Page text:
It has been a while since I’ve last read a Chinese novel. Over the years it has become a literature I have learned to appreciate a lot and it was about time to return to it. Geling Yan is a well-known novelist in China. She has written short stories, scripts, essays and novels. Many of her books have been made into movies. The Flowers of War – Jingling Shisan Chai is no exception. The Flowers of War is based on one of the most horrible events which have taken place during war-time – the notorious Nanking/Nanjing Massacre in which Japanese troops slaughtered Chinese civilians. It has been estimated that 250.000 to 300.000 people have been killed. It is sometimes also called The Rape of Nanking. The story of this book is narrated from the point of view of Shujuan a 13 year-old schoolgirl. Together with a group of other girls she hides in the compound of an American church.
Here are the first sentences
Shujuan woke with a start. The next thing she knew, she was standing beside her bed. At first she thought it was the absence of gunfire that had woken her. The artillery that had been thundering for days had suddenly fallen silent.
For those who can’t get the book or do prefer to watch the movie, feel free to review the film starring Christian Bale.
The discussion starts on Thursday, 28 February 2013.
Further information on the Literature and War Readalong 2013, including all the book blurbs, can be found here.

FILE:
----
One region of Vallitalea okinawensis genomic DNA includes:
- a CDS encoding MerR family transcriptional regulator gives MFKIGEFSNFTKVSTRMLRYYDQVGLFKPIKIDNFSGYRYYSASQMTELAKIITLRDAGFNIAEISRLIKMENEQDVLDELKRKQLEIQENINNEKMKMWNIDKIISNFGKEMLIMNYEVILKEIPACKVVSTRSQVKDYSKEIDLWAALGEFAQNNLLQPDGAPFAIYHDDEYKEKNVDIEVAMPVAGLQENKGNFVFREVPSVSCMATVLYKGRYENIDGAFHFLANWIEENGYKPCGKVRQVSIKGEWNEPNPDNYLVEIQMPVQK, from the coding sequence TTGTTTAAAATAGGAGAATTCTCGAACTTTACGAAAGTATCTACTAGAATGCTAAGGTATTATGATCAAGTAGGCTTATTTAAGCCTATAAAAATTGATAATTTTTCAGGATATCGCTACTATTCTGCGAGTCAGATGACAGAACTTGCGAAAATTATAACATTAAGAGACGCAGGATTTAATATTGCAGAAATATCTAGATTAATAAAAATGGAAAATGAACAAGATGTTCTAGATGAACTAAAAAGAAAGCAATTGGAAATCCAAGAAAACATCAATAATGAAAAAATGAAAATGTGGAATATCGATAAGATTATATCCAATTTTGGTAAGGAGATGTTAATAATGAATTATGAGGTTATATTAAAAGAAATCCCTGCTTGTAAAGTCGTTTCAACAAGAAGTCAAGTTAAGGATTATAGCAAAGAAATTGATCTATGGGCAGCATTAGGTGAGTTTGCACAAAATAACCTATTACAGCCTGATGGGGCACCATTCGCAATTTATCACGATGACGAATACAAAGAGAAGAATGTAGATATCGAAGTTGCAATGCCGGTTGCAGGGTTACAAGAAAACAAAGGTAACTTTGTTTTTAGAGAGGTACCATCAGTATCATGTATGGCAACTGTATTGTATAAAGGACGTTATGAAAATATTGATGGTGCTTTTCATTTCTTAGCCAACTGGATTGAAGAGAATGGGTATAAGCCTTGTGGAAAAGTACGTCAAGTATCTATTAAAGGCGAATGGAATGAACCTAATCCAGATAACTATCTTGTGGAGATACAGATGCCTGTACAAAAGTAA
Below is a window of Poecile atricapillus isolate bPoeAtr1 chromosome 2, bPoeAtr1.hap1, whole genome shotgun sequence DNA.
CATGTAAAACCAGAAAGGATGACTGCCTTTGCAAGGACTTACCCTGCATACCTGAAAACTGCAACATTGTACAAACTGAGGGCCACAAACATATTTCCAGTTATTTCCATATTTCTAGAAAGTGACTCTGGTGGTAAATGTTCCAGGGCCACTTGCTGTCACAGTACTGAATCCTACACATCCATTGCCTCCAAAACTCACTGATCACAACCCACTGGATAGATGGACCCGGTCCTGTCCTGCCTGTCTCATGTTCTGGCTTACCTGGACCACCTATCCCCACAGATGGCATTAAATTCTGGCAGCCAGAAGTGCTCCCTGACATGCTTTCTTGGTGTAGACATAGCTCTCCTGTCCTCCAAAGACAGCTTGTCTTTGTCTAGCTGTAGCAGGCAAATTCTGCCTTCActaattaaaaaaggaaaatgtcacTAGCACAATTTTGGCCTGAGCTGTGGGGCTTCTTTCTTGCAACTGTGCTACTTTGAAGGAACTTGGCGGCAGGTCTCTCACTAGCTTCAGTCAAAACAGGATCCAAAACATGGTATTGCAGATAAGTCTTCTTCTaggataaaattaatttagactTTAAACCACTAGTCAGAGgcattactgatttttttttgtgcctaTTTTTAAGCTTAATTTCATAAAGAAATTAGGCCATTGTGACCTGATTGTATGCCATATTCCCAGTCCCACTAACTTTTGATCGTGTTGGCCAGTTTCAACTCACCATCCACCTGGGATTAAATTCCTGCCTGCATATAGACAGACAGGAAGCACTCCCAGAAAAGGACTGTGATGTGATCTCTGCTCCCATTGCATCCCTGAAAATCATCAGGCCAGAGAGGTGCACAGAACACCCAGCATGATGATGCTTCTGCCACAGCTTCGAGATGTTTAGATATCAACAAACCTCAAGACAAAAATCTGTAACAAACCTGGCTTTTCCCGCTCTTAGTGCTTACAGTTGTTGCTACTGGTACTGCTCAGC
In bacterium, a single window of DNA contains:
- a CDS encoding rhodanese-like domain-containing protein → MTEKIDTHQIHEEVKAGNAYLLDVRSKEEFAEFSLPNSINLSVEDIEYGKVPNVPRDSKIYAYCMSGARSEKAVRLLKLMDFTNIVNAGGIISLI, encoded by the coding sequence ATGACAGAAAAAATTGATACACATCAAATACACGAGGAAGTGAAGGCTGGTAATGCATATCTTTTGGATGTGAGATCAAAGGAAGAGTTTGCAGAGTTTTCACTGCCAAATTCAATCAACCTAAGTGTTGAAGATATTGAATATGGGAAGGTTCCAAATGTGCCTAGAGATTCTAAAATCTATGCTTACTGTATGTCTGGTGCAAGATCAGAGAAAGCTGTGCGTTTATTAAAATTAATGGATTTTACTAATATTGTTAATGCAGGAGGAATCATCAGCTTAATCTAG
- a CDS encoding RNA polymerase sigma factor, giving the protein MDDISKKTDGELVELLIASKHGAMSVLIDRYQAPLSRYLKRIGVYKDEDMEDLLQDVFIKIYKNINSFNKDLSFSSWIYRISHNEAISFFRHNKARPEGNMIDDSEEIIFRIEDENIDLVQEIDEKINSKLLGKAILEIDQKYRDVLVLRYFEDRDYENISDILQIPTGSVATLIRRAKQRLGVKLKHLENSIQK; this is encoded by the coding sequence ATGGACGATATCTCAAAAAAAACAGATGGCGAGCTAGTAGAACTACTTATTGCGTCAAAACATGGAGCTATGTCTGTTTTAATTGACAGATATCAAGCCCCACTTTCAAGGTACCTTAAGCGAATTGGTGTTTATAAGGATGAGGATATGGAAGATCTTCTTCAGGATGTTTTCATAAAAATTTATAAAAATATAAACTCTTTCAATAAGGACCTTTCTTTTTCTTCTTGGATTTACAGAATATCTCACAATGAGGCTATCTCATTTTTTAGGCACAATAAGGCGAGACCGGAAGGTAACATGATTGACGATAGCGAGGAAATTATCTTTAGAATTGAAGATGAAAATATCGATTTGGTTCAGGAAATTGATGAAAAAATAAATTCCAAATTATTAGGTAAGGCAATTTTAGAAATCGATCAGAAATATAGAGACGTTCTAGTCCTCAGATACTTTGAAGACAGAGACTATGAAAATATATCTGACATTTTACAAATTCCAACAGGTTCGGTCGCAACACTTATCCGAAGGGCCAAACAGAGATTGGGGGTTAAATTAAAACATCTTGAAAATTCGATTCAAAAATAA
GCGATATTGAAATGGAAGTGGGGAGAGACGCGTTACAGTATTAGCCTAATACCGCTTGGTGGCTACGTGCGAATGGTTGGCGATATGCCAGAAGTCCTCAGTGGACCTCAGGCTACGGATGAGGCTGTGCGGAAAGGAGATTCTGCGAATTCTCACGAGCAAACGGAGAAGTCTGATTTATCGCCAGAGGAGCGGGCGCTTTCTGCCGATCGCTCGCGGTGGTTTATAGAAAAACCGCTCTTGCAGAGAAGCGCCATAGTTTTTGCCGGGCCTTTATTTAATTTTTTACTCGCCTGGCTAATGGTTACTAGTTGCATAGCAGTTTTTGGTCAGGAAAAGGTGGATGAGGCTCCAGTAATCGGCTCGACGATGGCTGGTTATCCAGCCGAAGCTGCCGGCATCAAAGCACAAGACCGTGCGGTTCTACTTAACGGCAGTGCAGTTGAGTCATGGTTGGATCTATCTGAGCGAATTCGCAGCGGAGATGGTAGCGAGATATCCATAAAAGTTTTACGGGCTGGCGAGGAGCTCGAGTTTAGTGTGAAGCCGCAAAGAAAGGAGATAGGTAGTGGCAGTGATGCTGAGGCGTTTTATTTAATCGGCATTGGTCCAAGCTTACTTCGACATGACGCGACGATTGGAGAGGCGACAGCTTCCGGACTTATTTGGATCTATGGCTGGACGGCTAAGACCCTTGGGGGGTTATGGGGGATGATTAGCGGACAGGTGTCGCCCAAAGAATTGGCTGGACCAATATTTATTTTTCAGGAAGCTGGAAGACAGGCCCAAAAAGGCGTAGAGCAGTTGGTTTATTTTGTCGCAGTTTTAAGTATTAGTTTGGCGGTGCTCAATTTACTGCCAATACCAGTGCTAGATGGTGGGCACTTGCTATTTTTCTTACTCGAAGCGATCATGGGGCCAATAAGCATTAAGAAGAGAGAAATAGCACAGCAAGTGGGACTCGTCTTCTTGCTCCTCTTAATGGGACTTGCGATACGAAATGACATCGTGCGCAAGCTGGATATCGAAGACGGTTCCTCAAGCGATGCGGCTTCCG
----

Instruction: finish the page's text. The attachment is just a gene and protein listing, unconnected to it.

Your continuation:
38 thoughts on “Literature and War Readalong Februay 28 2013: The Flowers of War – Jingling Shisan Chai by Geling Yan”
Hello Caroline: I tried to read this and couldn’t get into it, so I’ll be interested to read what you have to say. Sometimes it’s not the right time for a book…
Yes, that happens. And the movie isn’t for you either?
I’m quite interested to see how she treats this difficult topic. I’ve seen the one or the other movie. A very horrific event.
Didn’t realize this was a movie. Must look it up as well as the book. Thanks for the tips.
You’re welcome. I hope you get a chnace to join the discussion.
I just requested the book through the library. I hope this one arrives on time. I’m still waiting for The Yellow Birds, ugh.
I thought it might be difficult to get Tge Yellow Birds as it’s so popular at the moment.
I hope you receive this on in time. Btw, did you see my review for your challenge. I sent you an e-mail.
Yes, we did see the email. Sorry I haven’t responded yet. I’ve been a bit swamped and am behind in updating the challenge blog.
No problem. I used a wrong e-mail last year, so I wasn’t sure I whether I messed up.
This looks like quite an interesting book, Caroline. Will look forward to hearing your thoughts on it. It is really sad what happened in Nanjing. I have read about it in books on Chinese history and when I went to Nanjing I went to the museums too. It is really tragic. It is a sign of human resilience that inspite of this horror-filled event, the city has recovered back and is a thriving place of culture and business today.
It should be an interesting book, yes.
A horrible event. I hadn’t heard of it before I watched a movie on it a few years ago.
How interesting that you were there. I’ve only been in Hong Kong but would like to revisit China.
It’s true, humans are resilient. When you read how many were killed, it’s just so hard to believe.
By coincidence, as I’ve just noted on my blog, I tried watching The Flowers of War the other day (Zhang Yimou is one of my favourite directors) but found it a bit dull; and was generally annoyed by the central American character. Nice use of colour though, as usual.